Thu 10th July 2014
Tim Holehouse is a hard man to keep up with. There's probably not been a time in recent history where he's bit been recording/planning or hawking a split release with someone or other and it's to his credit. So much so that I'm starting to wonder if the 'C' in TCH actually stands for collaboration.
These three tape releases are not only uniquely packaged, but pack ideas individual from each other onto them too.
The split with A Million Squeeks Will Do You No Harm comes in a minimal, stamped Jiffy bag with a note to tell you song titles. The 'Squeeks side is a mash of digital noise, speech and static which provides an irritating if listenable side of the tape. One Eindhoven-dwelling man by the name of Mike Dobber has produced this and the garbled results vary from fuzzed and 80s funk bass ghosts frolicking, to more threatening and scary lashes of dialogue. The smell of black metal is strong with this one, but of a more rotten, digital musk than traditional treble botherers would deliver. As the fuzz mask drops however it's revealed operatic vocals are at the base if all that has been filth, nice twist. The TCH side is singular track Ununoctium which explores a lonely, crawling furrow built on sinister repetition and a snaking, smoky coolness. It fades out halfway to allow breathing space before coming back sounding like rusting, unpleasant city decay. The distant rumbles of industry rake their dirty fingernails down a blackboard to produce more bleakness, before compounding this with a bleak section of piano at the end. It's business as (un)usual for TCH again.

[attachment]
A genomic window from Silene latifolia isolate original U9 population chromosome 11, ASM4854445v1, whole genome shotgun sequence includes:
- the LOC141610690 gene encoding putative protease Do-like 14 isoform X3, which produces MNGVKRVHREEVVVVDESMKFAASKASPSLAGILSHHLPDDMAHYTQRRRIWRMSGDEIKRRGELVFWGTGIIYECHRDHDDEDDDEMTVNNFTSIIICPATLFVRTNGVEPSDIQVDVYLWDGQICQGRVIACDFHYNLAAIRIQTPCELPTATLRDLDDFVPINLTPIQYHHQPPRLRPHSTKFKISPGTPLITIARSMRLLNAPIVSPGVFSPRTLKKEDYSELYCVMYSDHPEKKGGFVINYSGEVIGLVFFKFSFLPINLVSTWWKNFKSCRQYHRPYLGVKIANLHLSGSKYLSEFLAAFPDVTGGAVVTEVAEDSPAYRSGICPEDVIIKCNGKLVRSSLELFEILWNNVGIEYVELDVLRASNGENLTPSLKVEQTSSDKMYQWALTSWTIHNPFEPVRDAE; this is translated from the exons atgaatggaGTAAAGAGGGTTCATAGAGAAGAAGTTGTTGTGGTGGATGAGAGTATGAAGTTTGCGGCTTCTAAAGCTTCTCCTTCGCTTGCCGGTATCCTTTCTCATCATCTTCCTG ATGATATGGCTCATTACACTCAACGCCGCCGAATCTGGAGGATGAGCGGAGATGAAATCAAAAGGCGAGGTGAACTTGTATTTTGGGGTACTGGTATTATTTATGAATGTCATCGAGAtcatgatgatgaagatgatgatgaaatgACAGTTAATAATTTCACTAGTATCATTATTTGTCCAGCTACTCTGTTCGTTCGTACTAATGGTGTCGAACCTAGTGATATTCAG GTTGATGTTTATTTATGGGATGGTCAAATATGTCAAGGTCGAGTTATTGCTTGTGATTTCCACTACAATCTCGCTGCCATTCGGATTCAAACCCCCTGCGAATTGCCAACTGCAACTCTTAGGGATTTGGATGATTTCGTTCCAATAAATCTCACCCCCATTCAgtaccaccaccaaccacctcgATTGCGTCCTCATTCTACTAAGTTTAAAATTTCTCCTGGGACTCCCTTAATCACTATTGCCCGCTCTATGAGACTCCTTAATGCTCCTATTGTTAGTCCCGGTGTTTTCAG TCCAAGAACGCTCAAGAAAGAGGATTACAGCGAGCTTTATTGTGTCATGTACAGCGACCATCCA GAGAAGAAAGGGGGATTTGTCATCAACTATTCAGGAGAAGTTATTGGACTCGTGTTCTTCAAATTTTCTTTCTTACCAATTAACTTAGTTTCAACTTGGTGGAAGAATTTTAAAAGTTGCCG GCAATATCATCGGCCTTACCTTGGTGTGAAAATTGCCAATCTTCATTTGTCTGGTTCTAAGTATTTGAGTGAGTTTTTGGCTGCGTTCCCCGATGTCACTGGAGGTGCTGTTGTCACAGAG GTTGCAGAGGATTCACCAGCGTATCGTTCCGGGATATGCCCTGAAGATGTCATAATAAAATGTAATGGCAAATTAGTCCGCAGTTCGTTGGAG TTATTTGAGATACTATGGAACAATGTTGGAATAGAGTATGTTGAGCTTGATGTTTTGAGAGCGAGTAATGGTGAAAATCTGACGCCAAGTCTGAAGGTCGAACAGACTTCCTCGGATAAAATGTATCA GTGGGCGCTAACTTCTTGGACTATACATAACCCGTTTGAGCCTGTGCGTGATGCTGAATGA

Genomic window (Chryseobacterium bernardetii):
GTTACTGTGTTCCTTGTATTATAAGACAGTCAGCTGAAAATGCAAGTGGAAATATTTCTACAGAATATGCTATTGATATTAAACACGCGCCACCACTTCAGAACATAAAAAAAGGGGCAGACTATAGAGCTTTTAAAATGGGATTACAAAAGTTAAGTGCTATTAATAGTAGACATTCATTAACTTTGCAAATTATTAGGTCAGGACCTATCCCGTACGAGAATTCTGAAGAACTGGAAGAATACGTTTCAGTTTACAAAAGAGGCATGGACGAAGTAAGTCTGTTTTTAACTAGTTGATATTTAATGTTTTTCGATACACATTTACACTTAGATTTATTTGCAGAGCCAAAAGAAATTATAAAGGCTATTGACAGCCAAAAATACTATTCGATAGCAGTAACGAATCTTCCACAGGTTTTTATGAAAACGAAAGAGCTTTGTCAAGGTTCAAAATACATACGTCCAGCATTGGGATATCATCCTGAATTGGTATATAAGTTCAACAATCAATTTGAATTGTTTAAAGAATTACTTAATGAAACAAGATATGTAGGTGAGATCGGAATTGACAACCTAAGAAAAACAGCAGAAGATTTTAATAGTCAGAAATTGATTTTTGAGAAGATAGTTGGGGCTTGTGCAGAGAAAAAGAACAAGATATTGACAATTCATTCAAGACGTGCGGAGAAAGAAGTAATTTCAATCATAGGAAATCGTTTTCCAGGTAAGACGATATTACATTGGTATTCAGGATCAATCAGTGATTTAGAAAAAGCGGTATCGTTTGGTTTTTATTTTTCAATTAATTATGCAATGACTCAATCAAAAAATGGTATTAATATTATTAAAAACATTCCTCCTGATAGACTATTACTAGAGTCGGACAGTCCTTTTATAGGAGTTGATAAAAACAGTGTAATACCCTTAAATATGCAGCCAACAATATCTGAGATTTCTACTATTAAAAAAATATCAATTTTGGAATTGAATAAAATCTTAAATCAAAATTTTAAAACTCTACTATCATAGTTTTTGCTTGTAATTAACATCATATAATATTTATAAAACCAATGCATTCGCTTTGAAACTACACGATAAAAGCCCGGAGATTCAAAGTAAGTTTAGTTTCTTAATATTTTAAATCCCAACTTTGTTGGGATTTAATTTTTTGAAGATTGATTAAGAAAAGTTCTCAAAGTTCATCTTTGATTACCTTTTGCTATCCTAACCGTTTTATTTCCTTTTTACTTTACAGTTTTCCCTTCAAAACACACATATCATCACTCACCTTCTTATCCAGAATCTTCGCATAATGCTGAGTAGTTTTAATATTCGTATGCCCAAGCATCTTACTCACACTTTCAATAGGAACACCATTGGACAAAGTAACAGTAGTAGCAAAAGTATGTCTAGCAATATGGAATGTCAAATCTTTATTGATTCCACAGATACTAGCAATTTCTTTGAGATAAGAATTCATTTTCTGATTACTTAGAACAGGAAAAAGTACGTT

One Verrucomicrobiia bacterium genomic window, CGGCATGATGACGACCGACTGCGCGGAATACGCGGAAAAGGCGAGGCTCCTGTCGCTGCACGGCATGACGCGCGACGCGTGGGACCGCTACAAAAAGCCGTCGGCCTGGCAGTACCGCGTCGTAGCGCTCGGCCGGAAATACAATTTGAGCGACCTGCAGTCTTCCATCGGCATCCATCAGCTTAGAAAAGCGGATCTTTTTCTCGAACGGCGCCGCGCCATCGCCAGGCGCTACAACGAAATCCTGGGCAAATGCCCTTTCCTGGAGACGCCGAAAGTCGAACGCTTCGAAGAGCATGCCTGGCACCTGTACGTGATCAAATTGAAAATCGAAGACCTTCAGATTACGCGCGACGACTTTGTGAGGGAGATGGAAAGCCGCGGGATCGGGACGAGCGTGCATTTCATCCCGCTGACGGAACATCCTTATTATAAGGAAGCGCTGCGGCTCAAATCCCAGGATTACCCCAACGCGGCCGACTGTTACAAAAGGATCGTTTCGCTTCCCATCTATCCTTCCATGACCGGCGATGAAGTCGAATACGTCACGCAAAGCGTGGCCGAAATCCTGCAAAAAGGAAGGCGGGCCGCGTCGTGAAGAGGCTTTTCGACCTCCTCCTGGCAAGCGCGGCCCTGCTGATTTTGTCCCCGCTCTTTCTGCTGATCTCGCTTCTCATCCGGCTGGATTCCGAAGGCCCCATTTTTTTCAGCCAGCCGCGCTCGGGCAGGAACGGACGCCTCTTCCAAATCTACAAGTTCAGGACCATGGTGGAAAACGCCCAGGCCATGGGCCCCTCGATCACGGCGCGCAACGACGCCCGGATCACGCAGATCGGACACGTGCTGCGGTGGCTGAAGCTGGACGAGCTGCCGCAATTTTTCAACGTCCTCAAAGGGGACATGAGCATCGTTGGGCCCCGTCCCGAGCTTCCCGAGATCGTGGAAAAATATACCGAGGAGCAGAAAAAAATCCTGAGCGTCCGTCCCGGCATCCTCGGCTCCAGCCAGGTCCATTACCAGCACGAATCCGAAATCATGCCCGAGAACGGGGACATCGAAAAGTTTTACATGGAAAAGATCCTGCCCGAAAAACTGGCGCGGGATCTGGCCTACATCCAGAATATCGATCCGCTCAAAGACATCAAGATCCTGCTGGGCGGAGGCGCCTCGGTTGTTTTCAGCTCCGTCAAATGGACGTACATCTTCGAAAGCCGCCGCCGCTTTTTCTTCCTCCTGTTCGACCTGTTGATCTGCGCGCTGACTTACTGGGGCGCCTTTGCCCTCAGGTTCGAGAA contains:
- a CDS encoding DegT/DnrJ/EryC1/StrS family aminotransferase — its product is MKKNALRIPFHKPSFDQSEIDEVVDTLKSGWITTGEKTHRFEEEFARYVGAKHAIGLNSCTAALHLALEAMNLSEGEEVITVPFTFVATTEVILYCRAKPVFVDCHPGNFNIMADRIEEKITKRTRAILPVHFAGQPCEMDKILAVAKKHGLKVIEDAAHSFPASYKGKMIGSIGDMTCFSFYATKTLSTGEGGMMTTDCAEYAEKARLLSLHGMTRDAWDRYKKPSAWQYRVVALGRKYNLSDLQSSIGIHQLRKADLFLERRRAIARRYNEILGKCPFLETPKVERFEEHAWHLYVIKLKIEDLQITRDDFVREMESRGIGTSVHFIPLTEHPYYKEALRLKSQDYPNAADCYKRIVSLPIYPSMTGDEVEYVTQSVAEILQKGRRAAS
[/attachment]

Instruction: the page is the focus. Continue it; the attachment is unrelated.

The split with Strange Forces comes in a more orthodox cassette box form, but contains further wonders. The SF side is a single track based on the name of legendary bushman Malcolm Douglas' dog, Bundi. Through chopped keys, washing drones and pleasant percussion, it's got an almost world music gone drone feel about it. Sounding both scientific and wonderfully wild and natural at the same time is a great achievement and one which draws you in.
The Brisbane three-piece sound ultimately at peace playing this, there's no sense of danger or malevolence to proceedings and at times sounds like a more organic and blissed-out Fuck Buttons. Sunshine and mindful calm in droves.
The TCH side of the tape is two tracks Hydrogen and Oxygen. The former seems to follow a breathing, shimmering path that evokes the best of Delia Derbyshire's works at the BBC Radiophonic Workshop, as it builds, it's trebly tendrils resemble Tardis noises and science fiction planetscapes.
The latter track is much more spaced out and ethereal. Moving with the grace of a feather in the wind, Tim's greatest victory here is knowing how long to let notes reside in the air and the result is altogether very relaxed and full of zen-like calm. Even when the volume ramps slightly, the same even-handed approach means it's a subtle and beautiful being.
Last but not least, the split with Neur(0)n comes with a spectral acetate insert that reflects the minimal, but affecting material inside. The TCH side again takes the form of one track but approaches the job this time with high pitches and whistling drones that flow over one another. There's also hints of strings in there too, though it's unclear whether these are made with guitar manipulation a or bowed instrumentation. Bohrium is as elemental as it's name suggests, almost resembling the dying signals of a distant star at times, its lonely signals being meted out into old, cruel space.
Flip the plastic over and you are given two tracks, Lost Cave and Shadows which run with even more if an air of mystery. Audible drips on the first track and a swirling vortex give the echo and reverb-laden sounds a dank, dark cavernous image with visions of tunnels and a sense of panic to the table. Not for the feint-hearted it could well be fuel for nightmares.
Shadows has more of the same, a slow-burning and pulsing sound that imprints itself upon you with a forceful and thick as tar sound that's cloying and unpleasant. Like bad news on a hot and humid day, this just won't go away, how wonderful.
If you've missed out in these recent releases they are available here, here, and here. Investigate for some true experimentation, you'll be (weirdly) pleased you did.